Smith & Wesson Shares Plunge As CEO Admits Demand For Guns Has “Cooled Significantly”

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Smith & Wesson Brands Inc. stock plunged 21% on Friday after the company reported demand for firearms “has cooled significantly” from the height of the pandemic and social unrest in 2020/21. 

The gunmaker reported net sales of $177.7 million, a decrease of $79.9 million, or 31.0%, from the same quarter last year, with analysts warning tough YoY comparisons amid normalizing demand for firearms after a two-year surge. 

“Although the firearms market remains elevated and healthy with new entrants, it has cooled significantly from the height of the pandemic surge and seems to now be following pre-pandemic historical demand patterns,” CEO Mike Smith said in a statement accompanying the company’s third-quarter earnings that ended January 31. 

Scott Stember, a senior research analyst at CL King & Associates, said the gunmakers non-GAAP EPS declined from the last year’s level, “when the U.S. was in the full throes of the post-pandemic surge in firearms demand.” 

“We will continue to model a sharp falloff in demand and profits in the out-year as we await proof that SWBI can better maintain margins than in prior boom or bust cycles,” Stember wrote, adding that promotional activity is resuming.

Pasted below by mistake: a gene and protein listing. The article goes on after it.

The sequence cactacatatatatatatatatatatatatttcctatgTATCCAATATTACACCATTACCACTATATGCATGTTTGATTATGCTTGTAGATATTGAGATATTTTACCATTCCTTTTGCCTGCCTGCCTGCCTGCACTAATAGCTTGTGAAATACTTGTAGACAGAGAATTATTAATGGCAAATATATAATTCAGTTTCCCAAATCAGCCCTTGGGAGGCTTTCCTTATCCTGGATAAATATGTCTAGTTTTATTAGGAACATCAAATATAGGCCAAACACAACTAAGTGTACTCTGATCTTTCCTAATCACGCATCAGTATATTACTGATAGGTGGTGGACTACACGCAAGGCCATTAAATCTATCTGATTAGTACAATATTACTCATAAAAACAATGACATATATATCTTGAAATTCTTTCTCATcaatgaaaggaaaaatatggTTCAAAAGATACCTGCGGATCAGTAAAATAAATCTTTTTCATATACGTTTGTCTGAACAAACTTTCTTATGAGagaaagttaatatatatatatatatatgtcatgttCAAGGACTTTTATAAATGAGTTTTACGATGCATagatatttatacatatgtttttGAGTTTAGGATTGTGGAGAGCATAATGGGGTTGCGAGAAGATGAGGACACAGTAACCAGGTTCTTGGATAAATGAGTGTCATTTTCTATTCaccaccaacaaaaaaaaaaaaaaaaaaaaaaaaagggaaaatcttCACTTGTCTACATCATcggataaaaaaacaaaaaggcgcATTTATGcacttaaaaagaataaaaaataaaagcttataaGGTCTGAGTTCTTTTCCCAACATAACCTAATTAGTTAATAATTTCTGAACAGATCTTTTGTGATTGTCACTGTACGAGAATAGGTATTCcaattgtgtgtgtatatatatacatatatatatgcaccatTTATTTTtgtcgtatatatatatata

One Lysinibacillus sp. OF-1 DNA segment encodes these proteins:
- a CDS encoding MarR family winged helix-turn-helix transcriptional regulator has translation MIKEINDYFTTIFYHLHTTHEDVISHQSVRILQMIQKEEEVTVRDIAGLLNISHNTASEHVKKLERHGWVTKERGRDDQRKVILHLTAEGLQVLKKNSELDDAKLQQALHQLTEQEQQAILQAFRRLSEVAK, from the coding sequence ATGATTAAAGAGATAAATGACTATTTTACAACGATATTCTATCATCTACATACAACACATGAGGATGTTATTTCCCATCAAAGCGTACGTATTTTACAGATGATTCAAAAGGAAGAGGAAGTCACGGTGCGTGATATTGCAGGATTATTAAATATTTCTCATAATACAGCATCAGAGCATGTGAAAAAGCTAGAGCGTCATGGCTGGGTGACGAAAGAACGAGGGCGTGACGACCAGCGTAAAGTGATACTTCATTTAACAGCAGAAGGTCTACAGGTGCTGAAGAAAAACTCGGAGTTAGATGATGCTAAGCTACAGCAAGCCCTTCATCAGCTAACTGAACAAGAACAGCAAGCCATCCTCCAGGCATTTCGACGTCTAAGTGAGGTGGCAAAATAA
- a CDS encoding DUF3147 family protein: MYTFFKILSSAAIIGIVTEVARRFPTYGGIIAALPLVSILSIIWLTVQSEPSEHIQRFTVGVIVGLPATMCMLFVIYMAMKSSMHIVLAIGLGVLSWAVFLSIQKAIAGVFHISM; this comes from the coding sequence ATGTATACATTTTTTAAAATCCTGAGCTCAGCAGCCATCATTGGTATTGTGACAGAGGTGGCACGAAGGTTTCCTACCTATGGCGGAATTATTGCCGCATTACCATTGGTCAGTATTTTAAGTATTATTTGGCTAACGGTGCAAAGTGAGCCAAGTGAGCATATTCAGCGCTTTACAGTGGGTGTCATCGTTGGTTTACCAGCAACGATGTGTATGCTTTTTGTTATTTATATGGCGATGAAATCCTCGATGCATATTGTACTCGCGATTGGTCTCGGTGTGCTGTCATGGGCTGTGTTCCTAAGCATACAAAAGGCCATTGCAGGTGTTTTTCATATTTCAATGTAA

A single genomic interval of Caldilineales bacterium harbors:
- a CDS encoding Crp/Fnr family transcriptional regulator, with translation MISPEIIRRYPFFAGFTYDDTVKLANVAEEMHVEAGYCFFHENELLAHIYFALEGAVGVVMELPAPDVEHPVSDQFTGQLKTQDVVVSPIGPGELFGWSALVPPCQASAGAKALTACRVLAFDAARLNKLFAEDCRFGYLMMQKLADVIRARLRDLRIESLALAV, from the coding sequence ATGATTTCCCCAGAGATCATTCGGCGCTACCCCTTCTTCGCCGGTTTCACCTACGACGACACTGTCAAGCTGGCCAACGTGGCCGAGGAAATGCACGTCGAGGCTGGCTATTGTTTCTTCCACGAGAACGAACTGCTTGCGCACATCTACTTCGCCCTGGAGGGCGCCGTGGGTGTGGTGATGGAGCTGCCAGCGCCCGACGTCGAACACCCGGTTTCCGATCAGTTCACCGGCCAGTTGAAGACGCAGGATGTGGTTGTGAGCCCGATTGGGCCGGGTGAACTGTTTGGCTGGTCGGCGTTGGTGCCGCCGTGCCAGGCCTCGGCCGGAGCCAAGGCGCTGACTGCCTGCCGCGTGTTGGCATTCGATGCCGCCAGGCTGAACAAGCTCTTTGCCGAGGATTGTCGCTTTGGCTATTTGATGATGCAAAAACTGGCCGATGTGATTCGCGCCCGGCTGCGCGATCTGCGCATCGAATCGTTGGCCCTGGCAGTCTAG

“Firearm demand has normalized following a 2-year surge environment and combined with a restocked channel, SWBI is now facing tough comps, returning promotions and decremental margins,” Craig-Hallum, an analyst at Steve Dyer. He lowered his price target for the company from $17 to $20. 

Last October, we asked the question: “Panic-Buying Over? U.S. Gun Demand Tumbles Near 2 Year Lows, FBI Data Suggests.” 

Months later, it appears our suspicions were indeed correct with Smith & Wesson’s admission by the CEO that panic hoarding guns is over. 

Another proxy of souring gun demand is monitoring 9mm ammo prices (which, by the way, is the most common self-defense round in the U.S.) have fallen since the high of 70 cents a round in early 2021 and based around 30 cents. Still, prices aren’t back to pre-pandemic levels, nor should they with raw commodity prices soaring. 

So what sparks the next pandemic hoarding of guns? Is it the conflict in Ukraine?


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